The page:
If climate change continues on its current trajectory, the report concluded, Midwesterners could see deadly heat-and-humidity pairings (which meteorologists call "wet-bulb temperature") two days every year by later this century.
"It will be functionally impossible to be outside, including for things like construction work and farming, as well as recreation," said climate scientist Michael Oppenheimer of Princeton University.
The Southeast is expected to be hit with an additional 17 to 52 extremely hot days per year by mid-century and an additional 48 to 130 days by 2100. That could prove deadly for thousands: "Risky Business" projects an additional 15 to 21 deaths per 100,000 people every year from the heat, or 11,000 to 36,000 additional deaths at current population levels.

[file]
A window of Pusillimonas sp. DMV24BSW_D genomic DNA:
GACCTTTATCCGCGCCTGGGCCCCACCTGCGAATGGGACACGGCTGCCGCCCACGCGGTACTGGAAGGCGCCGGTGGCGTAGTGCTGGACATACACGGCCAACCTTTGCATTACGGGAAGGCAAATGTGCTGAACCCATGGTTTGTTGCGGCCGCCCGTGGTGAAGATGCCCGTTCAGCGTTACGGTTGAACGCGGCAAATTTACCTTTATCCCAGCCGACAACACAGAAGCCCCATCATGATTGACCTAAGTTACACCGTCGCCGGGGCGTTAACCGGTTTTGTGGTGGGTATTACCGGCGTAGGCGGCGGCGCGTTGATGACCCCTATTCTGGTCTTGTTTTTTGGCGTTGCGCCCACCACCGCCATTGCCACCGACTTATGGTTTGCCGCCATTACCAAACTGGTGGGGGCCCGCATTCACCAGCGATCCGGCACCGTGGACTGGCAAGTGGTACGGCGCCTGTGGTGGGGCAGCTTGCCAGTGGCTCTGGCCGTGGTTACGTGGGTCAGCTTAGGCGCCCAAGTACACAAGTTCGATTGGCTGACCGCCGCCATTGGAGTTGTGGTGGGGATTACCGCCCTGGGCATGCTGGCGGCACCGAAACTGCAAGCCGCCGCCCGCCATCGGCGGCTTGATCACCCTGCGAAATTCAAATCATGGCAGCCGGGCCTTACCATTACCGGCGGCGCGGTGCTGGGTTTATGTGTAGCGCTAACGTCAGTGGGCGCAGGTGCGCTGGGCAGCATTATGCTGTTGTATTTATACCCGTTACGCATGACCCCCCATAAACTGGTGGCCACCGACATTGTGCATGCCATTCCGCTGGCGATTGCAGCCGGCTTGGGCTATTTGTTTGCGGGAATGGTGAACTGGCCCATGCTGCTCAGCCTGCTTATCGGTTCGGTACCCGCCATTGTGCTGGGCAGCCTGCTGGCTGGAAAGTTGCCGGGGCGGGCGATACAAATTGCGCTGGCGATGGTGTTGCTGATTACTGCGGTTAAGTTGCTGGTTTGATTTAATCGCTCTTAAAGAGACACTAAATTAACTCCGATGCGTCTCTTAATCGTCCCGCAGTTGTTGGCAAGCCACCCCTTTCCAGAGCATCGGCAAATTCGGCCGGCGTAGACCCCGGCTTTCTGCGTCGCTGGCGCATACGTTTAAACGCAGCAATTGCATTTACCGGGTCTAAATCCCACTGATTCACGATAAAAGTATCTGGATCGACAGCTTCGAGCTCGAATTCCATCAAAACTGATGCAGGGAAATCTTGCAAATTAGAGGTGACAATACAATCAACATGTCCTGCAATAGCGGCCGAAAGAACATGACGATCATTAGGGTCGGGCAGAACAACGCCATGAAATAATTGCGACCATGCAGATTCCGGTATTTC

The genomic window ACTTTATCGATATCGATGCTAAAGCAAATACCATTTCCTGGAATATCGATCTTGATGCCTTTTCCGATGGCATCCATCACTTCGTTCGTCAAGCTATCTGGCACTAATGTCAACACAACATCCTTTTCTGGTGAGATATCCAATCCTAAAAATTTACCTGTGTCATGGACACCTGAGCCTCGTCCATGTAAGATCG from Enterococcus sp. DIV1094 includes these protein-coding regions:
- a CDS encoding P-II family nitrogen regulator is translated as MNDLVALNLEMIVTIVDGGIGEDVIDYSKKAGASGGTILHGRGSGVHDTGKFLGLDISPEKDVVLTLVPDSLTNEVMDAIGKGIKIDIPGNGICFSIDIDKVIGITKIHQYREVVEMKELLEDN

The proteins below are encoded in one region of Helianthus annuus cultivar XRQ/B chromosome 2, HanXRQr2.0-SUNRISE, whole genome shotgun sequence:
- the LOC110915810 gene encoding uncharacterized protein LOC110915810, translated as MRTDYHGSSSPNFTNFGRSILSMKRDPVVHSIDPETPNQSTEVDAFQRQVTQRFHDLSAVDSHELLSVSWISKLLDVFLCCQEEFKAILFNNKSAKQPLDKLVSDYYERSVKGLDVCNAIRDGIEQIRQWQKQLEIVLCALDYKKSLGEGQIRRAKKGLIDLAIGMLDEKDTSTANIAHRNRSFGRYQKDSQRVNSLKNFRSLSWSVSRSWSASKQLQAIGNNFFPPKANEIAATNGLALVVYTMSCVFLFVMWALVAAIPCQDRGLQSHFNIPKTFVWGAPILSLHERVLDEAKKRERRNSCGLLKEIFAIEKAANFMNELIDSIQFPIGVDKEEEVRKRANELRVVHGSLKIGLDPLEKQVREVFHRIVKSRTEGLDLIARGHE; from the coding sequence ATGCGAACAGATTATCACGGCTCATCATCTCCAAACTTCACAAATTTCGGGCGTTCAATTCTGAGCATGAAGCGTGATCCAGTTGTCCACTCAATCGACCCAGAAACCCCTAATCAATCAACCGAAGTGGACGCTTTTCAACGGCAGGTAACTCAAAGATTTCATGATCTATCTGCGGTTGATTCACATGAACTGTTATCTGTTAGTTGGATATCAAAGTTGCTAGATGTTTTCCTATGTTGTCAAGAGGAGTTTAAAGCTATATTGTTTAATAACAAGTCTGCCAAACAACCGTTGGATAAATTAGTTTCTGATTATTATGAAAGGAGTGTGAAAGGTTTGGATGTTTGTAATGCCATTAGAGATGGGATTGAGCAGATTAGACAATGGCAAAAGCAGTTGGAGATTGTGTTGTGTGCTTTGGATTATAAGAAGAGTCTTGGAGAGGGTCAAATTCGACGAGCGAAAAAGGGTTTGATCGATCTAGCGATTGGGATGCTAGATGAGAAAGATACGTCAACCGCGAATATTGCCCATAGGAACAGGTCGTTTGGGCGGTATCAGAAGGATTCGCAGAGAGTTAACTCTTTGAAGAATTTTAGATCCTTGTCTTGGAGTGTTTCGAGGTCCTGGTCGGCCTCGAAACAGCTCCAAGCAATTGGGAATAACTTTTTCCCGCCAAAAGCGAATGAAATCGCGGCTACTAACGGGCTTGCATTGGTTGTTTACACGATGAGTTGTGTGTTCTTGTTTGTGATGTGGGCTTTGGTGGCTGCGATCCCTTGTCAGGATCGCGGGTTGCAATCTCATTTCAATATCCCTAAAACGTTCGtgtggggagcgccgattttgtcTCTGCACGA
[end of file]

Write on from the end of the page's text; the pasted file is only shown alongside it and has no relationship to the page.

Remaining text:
Read the story from Sharon Begley: With heat and humidity, areas will be 'unsuited for outdoor activity' (6/24/14)